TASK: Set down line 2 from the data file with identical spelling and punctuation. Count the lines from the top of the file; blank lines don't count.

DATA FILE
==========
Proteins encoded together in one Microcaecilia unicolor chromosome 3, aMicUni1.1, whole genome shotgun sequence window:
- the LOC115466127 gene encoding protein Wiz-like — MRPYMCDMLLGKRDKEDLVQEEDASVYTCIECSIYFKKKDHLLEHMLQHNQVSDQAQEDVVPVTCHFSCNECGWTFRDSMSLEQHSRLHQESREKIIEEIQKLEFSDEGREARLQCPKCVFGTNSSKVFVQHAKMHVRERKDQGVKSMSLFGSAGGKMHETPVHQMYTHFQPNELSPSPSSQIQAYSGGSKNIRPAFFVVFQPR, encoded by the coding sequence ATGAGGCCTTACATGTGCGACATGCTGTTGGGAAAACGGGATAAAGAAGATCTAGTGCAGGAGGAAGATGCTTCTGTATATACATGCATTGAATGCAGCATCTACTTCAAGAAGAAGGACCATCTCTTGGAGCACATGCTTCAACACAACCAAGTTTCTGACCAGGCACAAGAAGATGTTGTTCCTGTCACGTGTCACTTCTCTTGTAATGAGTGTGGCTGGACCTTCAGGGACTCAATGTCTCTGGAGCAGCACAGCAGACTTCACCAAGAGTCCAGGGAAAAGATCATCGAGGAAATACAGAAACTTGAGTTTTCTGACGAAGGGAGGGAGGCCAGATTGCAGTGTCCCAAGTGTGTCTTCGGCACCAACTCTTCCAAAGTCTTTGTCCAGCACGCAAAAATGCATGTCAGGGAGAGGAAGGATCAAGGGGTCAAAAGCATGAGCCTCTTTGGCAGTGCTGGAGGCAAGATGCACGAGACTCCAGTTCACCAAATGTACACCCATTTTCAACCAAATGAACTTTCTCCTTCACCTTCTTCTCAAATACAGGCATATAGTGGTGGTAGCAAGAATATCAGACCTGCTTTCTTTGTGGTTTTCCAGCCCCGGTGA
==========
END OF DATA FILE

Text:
- the LOC115466127 gene encoding protein Wiz-like — MRPYMCDMLLGKRDKEDLVQEEDASVYTCIECSIYFKKKDHLLEHMLQHNQVSDQAQEDVVPVTCHFSCNECGWTFRDSMSLEQHSRLHQESREKIIEEIQKLEFSDEGREARLQCPKCVFGTNSSKVFVQHAKMHVRERKDQGVKSMSLFGSAGGKMHETPVHQMYTHFQPNELSPSPSSQIQAYSGGSKNIRPAFFVVFQPR, encoded by the coding sequence ATGAGGCCTTACATGTGCGACATGCTGTTGGGAAAACGGGATAAAGAAGATCTAGTGCAGGAGGAAGATGCTTCTGTATATACATGCATTGAATGCAGCATCTACTTCAAGAAGAAGGACCATCTCTTGGAGCACATGCTTCAACACAACCAAGTTTCTGACCAGGCACAAGAAGATGTTGTTCCTGTCACGTGTCACTTCTCTTGTAATGAGTGTGGCTGGACCTTCAGGGACTCAATGTCTCTGGAGCAGCACAGCAGACTTCACCAAGAGTCCAGGGAAAAGATCATCGAGGAAATACAGAAACTTGAGTTTTCTGACGAAGGGAGGGAGGCCAGATTGCAGTGTCCCAAGTGTGTCTTCGGCACCAACTCTTCCAAAGTCTTTGTCCAGCACGCAAAAATGCATGTCAGGGAGAGGAAGGATCAAGGGGTCAAAAGCATGAGCCTCTTTGGCAGTGCTGGAGGCAAGATGCACGAGACTCCAGTTCACCAAATGTACACCCATTTTCAACCAAATGAACTTTCTCCTTCACCTTCTTCTCAAATACAGGCATATAGTGGTGGTAGCAAGAATATCAGACCTGCTTTCTTTGTGGTTTTCCAGCCCCGGTGA